Quest for Pa. constitutional convention begins again

    Another bill authorizing a constitutional convention overhauling Pennsylvania government has been introduced in the State House.

    Similar legislation is written year after year, and nothing ever happens. But reform advocates insist they’re a bit more hopeful this time. Eric Epstein of the reform group Rock the Capital points out Gov. Tom Corbett, Senate Majority Leader Dominic Pileggi and other top lawmakers said they support a limited constitutional convention during last year’s campaign.

    “This legislation is going to be a litmus test for reform. And its status will signal the tone and tenor of the next legislative session,” Epstein said.

    In order for a convention to take place, the General Assembly must pass a law calling for one. After that, Pennsylvania voters would have to approve a referendum.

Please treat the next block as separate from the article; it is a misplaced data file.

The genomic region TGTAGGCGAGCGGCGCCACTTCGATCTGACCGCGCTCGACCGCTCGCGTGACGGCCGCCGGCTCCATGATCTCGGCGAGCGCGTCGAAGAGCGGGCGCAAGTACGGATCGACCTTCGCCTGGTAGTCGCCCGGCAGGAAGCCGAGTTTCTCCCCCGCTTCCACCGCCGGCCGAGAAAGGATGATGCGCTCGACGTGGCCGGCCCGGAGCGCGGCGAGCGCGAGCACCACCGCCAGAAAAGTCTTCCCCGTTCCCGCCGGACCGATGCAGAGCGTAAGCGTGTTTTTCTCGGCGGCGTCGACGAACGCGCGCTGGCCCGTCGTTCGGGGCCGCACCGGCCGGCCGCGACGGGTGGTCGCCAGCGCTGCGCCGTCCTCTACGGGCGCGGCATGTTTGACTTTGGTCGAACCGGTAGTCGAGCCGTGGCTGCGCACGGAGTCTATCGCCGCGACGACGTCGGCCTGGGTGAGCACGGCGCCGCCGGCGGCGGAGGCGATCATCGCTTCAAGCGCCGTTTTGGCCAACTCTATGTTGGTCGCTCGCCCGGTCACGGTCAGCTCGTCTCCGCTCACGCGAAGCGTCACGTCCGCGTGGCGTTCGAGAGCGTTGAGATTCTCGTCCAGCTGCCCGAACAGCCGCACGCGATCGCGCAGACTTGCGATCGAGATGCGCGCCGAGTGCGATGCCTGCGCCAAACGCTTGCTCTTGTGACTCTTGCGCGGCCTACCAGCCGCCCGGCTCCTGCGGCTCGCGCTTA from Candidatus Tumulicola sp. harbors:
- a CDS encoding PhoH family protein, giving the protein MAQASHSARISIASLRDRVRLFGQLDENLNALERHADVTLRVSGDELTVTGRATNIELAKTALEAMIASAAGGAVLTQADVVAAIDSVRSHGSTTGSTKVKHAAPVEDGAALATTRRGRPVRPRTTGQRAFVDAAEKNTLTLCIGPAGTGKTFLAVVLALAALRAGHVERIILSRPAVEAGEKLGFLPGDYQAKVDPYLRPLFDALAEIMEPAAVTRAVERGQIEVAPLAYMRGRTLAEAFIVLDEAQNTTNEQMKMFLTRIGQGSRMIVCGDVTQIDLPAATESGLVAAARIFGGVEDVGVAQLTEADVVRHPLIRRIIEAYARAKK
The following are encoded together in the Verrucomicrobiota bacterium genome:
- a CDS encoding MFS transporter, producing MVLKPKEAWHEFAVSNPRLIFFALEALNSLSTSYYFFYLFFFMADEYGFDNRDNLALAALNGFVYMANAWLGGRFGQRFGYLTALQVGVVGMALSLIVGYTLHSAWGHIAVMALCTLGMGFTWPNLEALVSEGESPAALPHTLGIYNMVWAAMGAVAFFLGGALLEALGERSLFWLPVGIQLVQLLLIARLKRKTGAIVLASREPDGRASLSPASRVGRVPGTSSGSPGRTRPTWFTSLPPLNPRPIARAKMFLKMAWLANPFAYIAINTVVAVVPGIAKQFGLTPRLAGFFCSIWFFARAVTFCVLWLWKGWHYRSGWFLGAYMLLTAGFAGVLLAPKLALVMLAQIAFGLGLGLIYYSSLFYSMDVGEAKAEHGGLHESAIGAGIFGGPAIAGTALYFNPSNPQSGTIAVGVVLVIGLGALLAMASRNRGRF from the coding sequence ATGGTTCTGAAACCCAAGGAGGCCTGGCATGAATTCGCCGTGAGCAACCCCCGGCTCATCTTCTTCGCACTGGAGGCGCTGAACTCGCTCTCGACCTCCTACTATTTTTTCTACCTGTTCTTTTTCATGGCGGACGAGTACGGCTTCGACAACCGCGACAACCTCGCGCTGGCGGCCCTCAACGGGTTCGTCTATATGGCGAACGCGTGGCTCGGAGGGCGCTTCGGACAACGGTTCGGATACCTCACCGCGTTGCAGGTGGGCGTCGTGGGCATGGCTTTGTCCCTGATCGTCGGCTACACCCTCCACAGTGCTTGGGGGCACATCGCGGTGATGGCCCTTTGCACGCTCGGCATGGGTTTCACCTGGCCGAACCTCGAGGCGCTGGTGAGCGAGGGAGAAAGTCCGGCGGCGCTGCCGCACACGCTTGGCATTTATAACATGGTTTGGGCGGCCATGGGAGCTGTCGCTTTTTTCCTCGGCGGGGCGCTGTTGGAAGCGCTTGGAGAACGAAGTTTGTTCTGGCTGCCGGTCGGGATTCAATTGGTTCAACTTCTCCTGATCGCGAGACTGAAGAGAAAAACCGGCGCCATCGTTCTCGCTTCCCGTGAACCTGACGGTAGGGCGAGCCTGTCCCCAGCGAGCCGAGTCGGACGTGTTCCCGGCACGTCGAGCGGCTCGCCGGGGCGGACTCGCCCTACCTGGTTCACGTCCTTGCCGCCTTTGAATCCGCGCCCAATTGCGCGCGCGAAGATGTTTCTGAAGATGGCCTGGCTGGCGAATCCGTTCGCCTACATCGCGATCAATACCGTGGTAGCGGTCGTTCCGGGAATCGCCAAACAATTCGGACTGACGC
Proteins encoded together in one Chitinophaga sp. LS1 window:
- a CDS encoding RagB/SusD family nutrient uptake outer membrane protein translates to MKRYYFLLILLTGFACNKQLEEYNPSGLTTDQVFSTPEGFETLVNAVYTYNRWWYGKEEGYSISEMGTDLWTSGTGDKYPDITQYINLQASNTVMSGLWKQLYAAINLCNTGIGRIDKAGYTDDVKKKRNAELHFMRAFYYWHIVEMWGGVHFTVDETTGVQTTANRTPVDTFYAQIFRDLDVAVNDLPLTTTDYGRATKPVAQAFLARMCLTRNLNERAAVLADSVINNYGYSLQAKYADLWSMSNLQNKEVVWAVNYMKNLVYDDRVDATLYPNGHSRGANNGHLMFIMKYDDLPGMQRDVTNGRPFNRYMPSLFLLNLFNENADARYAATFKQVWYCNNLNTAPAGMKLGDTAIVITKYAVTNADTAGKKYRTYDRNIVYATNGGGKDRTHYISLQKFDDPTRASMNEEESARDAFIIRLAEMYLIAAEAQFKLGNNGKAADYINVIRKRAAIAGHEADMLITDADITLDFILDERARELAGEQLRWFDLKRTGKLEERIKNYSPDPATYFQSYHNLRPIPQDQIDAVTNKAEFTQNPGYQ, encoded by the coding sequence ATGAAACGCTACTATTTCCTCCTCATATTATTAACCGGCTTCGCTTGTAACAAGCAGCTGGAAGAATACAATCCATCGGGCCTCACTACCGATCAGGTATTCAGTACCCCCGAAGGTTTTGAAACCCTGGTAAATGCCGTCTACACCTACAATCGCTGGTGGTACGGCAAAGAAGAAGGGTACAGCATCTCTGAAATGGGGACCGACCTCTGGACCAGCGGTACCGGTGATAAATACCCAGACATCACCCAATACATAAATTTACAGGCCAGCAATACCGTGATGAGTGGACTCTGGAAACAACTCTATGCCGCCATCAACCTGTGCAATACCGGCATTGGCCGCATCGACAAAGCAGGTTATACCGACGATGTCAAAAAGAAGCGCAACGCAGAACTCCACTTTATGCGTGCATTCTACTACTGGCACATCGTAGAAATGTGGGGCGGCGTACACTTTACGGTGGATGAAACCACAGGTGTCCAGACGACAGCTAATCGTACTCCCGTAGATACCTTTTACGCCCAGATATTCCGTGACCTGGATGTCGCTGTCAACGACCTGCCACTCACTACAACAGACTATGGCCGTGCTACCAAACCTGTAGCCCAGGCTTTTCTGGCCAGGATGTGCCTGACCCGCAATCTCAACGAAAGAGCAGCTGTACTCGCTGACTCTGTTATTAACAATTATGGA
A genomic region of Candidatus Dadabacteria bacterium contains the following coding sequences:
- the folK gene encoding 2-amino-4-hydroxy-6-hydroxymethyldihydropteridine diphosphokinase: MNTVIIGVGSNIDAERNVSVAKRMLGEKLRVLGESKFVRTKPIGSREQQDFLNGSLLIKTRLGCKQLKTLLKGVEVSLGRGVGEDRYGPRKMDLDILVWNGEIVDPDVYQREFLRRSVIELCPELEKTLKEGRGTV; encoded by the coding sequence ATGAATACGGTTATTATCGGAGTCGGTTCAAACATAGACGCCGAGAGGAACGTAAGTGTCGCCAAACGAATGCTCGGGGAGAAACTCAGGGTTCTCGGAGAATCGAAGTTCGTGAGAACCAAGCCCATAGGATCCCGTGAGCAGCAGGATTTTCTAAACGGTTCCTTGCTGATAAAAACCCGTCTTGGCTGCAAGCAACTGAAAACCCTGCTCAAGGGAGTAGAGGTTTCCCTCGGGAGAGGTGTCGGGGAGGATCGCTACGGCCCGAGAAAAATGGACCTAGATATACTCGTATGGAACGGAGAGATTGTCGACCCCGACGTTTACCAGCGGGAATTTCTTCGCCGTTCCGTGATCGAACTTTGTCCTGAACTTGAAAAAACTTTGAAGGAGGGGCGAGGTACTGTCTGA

Epstein and others have called for a smaller, or even part-time, Legislature and language dictating more government transparency, among other changes.

    Epstein has called for a “citizen’s opportunity period,” which he describes as , “A waiting period of at least 72 hours – preferably two weeks – between final amendment and final passage of legislation in each chamber. Obviously the perks, I think we can all agree, need to go or be curtailed.”

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